AeroVironment is currently building the flight versions of their subsystems which will be integrated with other subsystems into the vehicle that JPL is building. The plan is for JPL to then install the finished Mars Helicopter into the Mars 2020 rover for its ride to a Martian landing site, still to be determined.

The Mars Helicopter project is led by NASA JPL with team members across JPL, AeroVironment, NASA Ames and NASA Langley. The AeroVironment team has worked closely with NASA rotorcraft experts at the NASA Ames and Langley research centers and with JPL electrical, mechanical, materials, vehicle flight controls, and systems engineers. AeroVironment’s contributions to the first Mars drone include design and development of the helicopter’s airframe and major subsystems, including its rotor, rotor blades, hub and control mechanism hardware. The company also developed and built high-efficiency, lightweight propulsion motors, power electronics, landing gear, load-bearing structures, and the thermal enclosure for NASA/JPL’s avionics, sensors, and software systems

The press briefing featured high-impact visuals and models of many of AeroVironment’s innovations, including the Snipe™ nano drone – the latest tactical UAS innovation from AeroVironment that provides today’s defenders with critical information whenever and wherever it is needed – and the Switchblade®Lethal Miniature Aerial Missile System (LMAMS). AeroVironment recently received Switchblade orders from the U.S. Army and U.S. Marines Corps through Urgent Needs Statements.


About AeroVironment, Inc. (AV)

AeroVironment (NASDAQ: AVAV) provides customers with more actionable intelligence so they can proceed with certainty. Based in California, AeroVironment is a global leader in unmanned aircraft systems and tactical missile systems, and serves defense, government and commercial customers. For more information visit www.avinc.com.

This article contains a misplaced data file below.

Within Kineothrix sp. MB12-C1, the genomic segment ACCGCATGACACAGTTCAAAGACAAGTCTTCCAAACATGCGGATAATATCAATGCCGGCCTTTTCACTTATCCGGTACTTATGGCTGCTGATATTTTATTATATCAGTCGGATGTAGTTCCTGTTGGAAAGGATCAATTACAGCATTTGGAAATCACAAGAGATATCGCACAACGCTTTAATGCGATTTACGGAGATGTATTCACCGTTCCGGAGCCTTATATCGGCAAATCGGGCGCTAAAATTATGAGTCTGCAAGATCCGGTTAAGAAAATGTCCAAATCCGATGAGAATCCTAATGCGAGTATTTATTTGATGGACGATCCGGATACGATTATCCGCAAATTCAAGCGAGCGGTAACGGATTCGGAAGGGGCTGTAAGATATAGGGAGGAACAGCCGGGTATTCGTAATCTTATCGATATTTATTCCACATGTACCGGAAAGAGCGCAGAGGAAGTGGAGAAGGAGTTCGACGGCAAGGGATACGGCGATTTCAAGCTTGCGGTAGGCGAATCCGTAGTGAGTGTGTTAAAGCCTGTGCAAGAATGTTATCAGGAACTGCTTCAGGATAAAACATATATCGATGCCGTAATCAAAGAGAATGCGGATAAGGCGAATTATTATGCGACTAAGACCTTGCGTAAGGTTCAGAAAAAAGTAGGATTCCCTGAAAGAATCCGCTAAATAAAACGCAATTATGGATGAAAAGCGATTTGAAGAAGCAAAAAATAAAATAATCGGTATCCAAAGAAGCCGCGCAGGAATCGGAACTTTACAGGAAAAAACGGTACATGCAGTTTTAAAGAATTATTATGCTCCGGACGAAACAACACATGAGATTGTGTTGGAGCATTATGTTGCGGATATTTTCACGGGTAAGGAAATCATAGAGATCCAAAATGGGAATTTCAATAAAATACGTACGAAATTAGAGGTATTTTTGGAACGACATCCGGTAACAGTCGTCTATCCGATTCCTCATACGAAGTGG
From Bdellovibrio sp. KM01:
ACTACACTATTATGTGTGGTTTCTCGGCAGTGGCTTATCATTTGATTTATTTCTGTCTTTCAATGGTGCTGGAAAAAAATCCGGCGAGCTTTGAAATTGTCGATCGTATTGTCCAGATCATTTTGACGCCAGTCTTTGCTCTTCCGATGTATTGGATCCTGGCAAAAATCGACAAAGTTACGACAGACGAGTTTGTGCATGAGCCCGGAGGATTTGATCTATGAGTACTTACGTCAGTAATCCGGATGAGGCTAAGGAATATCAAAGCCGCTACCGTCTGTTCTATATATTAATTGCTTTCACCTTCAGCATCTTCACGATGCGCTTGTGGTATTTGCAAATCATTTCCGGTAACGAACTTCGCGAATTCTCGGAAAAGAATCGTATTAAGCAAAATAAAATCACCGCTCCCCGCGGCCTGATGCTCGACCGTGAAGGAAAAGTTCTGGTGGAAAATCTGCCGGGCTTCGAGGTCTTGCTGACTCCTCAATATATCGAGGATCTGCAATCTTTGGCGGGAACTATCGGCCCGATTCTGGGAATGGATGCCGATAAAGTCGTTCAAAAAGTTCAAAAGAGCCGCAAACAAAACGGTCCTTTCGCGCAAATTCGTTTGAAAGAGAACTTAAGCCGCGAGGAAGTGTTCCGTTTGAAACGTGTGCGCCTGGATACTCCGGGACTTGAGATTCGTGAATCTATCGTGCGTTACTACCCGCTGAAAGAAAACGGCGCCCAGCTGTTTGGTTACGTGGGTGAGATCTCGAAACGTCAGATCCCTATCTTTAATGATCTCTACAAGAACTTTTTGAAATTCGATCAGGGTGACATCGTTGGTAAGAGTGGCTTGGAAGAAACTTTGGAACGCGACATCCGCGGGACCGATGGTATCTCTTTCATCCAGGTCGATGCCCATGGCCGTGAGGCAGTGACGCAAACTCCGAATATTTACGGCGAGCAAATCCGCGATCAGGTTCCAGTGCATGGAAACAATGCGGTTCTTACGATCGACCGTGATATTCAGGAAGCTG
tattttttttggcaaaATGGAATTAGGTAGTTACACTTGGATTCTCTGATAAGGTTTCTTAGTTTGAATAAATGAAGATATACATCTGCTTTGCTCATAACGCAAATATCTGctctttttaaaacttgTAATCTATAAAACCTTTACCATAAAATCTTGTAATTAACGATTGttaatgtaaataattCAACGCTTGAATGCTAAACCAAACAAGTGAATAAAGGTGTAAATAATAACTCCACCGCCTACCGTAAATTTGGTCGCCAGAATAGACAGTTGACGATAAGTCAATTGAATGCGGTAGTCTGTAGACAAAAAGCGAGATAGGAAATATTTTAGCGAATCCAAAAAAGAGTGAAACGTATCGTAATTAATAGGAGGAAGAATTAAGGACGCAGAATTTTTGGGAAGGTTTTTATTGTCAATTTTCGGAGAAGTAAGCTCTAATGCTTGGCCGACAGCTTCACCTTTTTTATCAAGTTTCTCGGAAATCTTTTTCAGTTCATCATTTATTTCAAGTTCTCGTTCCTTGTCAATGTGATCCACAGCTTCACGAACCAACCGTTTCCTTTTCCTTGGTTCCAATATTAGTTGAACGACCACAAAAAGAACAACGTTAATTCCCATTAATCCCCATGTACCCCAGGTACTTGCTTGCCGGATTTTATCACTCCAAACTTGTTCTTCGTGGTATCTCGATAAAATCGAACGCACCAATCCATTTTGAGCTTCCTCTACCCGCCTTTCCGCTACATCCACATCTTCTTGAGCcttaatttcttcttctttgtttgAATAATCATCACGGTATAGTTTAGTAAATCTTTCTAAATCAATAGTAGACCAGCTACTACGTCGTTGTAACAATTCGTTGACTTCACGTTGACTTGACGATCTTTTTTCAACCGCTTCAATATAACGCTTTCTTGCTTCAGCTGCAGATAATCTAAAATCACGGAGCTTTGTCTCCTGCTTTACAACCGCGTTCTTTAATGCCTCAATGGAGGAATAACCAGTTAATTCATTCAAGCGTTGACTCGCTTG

Safe Harbor Statement

Certain statements in this press release may constitute "forward-looking statements" as that term is defined in the Private Securities Litigation Reform Act of 1995. These statements are made on the basis of current expectations, forecasts and assumptions that involve risks and uncertainties, including, but not limited to, economic, competitive, governmental and technological factors outside of our control, that may cause our business, strategy or actual results to differ materially from those expressed or implied. Factors that could cause actual results to differ materially from the forward-looking statements include, but are not limited to, our ability to perform under existing contracts and obtain additional contracts; changes in the regulatory environment; the activities of competitors; failure of the markets in which we operate to grow; failure to expand into new markets; failure to develop new products or integrate new technology with current products; and general economic and business conditions in the United States and elsewhere in the world. For a further list and description of such risks and uncertainties, see the reports we file with the Securities and Exchange Commission. We do not intend, and undertake no obligation, to update any forward-looking statements, whether as a result of new information, future events or otherwise.


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Contact:
AeroVironment, Inc.
Steven Gitlin
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Mark Boyer
For AeroVironment, Inc.